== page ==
As a result, Kosovo was under supervised independence by the International Steering Group until 2012. After 2012, the new country’s economy finally established some semblance of equilibrium. Kosovo held its own elections in 2013 and 2014 for the first time. Since then, their GDP has steadily been on the incline.

Although things are starting to look up for Kosovo, the country is still grappling to stabilize its workforce and job creation. In fact, 30 percent of the population still lives in poverty, 10 percent of which live off less than $1 per day. These discouraging numbers make sense considering the current growth model relies heavily on the remittance of citizens that fled during the war.

However, this strategy cannot be sustained over the long term, especially when the number of migrants leaving Kosovo for neighboring countries is still quite high. Thankfully, there are many charitable organizations and governmental efforts strategizing how to help people in Kosovo. Below are but a few that are doing spectacular things to bolster the Kosovo economy.

The Stabilization Association Agreement

The Stabilization Association Agreement (SAA) could perhaps be the single most influential document in Kosovo’s membership in the European Union. Negotiated in 2013 and 2014, the SAA was signed in 2015 and finally implemented the following year.

The agreement represents a new phase of Kosovo’s relationship with the E.U. and will pave the way for a more stable and prosperous Kosovo by implementing democratic principles and a variety of reforms set in accordance with E.U. standards. These restructurings will not only increase Kosovo’s wealth, but they will also bring the country closer to its goal of joining the European Union.

CARE International

Care International is a nonprofit organization that fights poverty around the world. They also have a specific focus on empowering women and girls. The organization has been working in the Balkans since 1993, providing humanitarian assistance during the worst of the conflict between the Serbs and Albanians. More recently, CARE has been initiating programs to build sustainable peace and development. These programs help to integrate minorities and youth into the job market, two of the largest unemployed groups in the county.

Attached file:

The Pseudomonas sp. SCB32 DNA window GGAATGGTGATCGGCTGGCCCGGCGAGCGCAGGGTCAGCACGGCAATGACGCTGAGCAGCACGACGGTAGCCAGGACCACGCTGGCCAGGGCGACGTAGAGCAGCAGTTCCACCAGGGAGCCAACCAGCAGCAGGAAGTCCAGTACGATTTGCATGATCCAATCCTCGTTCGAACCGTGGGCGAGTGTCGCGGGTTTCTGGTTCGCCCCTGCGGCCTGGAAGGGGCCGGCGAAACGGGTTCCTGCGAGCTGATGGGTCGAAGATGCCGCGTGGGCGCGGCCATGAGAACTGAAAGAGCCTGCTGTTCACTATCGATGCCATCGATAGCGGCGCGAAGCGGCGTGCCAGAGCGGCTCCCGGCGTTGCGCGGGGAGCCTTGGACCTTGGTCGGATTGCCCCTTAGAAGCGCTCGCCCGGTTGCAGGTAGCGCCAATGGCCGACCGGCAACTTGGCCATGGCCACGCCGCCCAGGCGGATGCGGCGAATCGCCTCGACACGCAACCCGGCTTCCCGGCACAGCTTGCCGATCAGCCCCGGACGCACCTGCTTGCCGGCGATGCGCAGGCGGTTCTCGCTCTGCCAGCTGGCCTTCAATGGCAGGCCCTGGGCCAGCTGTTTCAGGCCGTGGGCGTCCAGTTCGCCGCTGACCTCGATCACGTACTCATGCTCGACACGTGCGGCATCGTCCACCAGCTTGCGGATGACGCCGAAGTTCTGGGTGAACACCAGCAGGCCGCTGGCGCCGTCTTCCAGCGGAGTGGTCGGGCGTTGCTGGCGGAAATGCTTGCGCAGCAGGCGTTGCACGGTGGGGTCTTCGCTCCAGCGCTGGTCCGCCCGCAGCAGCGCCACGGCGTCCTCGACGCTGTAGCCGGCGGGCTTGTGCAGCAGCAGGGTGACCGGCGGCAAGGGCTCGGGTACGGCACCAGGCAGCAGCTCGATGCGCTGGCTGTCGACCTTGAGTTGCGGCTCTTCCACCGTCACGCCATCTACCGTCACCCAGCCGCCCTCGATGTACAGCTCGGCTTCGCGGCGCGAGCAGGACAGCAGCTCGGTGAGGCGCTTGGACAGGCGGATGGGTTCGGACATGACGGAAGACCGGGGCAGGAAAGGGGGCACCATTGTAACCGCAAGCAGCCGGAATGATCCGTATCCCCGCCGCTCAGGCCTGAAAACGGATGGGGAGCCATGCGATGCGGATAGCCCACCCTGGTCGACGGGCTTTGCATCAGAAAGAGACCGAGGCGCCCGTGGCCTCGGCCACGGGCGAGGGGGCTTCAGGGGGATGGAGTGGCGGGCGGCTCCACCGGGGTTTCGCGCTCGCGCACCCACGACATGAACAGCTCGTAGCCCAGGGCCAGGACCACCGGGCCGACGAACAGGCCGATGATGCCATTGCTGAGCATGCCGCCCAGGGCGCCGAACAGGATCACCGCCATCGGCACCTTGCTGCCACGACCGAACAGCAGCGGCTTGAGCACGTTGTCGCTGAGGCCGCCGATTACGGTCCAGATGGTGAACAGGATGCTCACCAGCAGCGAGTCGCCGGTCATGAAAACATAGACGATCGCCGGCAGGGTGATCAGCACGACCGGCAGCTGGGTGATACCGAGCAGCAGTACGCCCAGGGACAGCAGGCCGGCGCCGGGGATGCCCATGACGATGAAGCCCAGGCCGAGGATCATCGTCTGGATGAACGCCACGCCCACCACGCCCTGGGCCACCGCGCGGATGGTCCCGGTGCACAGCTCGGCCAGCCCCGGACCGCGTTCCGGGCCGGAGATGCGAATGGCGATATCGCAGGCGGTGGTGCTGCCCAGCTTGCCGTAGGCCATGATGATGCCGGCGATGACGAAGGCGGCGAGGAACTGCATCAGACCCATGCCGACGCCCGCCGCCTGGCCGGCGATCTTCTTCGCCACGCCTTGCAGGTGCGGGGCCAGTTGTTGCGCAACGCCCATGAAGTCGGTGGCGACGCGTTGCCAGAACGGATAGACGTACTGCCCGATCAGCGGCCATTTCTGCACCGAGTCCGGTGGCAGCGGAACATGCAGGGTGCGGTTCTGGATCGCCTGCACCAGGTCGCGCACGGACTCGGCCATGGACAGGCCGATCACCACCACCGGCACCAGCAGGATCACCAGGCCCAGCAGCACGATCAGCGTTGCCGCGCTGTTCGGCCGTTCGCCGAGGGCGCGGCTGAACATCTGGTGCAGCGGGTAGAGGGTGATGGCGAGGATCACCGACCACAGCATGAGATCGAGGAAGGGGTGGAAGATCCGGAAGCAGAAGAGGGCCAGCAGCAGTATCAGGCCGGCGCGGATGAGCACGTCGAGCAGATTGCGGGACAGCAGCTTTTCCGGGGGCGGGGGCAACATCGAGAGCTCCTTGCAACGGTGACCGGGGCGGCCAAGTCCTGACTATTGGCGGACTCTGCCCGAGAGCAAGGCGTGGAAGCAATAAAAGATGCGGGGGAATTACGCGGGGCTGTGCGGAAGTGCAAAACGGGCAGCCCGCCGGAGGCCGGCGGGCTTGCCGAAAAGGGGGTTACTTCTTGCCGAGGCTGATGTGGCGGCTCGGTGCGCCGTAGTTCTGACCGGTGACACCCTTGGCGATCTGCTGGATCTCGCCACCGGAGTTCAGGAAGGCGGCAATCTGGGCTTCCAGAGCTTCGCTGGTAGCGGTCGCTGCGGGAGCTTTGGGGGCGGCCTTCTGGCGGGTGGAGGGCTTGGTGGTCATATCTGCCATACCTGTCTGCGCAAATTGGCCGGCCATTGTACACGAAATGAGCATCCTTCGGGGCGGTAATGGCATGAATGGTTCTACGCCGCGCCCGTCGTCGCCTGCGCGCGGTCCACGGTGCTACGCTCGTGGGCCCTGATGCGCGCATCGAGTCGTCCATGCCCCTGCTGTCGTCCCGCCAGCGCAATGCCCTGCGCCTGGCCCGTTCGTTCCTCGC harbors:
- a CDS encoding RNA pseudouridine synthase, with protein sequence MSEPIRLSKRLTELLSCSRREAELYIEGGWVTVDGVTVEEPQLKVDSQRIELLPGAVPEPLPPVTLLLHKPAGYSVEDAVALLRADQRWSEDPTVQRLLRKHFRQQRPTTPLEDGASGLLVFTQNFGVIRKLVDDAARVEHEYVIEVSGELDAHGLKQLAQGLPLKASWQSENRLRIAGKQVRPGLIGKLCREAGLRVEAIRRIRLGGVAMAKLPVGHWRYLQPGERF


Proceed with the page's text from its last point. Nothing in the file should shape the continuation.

Anyone interested in learning how to help people in Kosovo through CARE need only visit their website, where the organization has a variety of strategies that the average person can act on today to join the fight against global poverty. These strategies include: signing petitions to help protect U.S. foreign aid; information on how to volunteer; and ways to raise money for the world’s most vulnerable populations.

Charles Stewart Mott Foundation

Established more than 90 years ago by businessman and philanthropist Charles Mott, the foundation’s original purpose was to address the growing economic problems facing Flint, Michigan. As the organization built traction, however, it expanded its efforts to include international initiatives, as well.

For the last several decades, the Charles Stewart Mott Foundation has been providing assistance to the western Balkans, including Kosovo, through its Civil Society program. In 2008, Mott provided Kosovo with a two-year $50,000 grant to the Kosovo Women’s Network in support of its efforts to ensure that women play an active role in Kosovo’s key political policies.

Although Kosovo is still struggling with high rates of unemployment and fluctuating markets, the nation has demonstrated economic expansion every year since establishing its statehood in 2008. It has been able to accomplish this in part through its constitutional rule of keeping public debt below unsustainable levels and maintaining competitively low corporate tax rates.

The admirable efforts of the governmental reforms and non-profit organizations listed above, and many others like them, also reveal powerful ways of how to help people in Kosovo. Hopefully in the coming years, the combination of these factors will thrust Kosovo into a time of much-deserved economic growth, leaving its painful recent history to fade.

Micaela Fischer

Photo: Flickr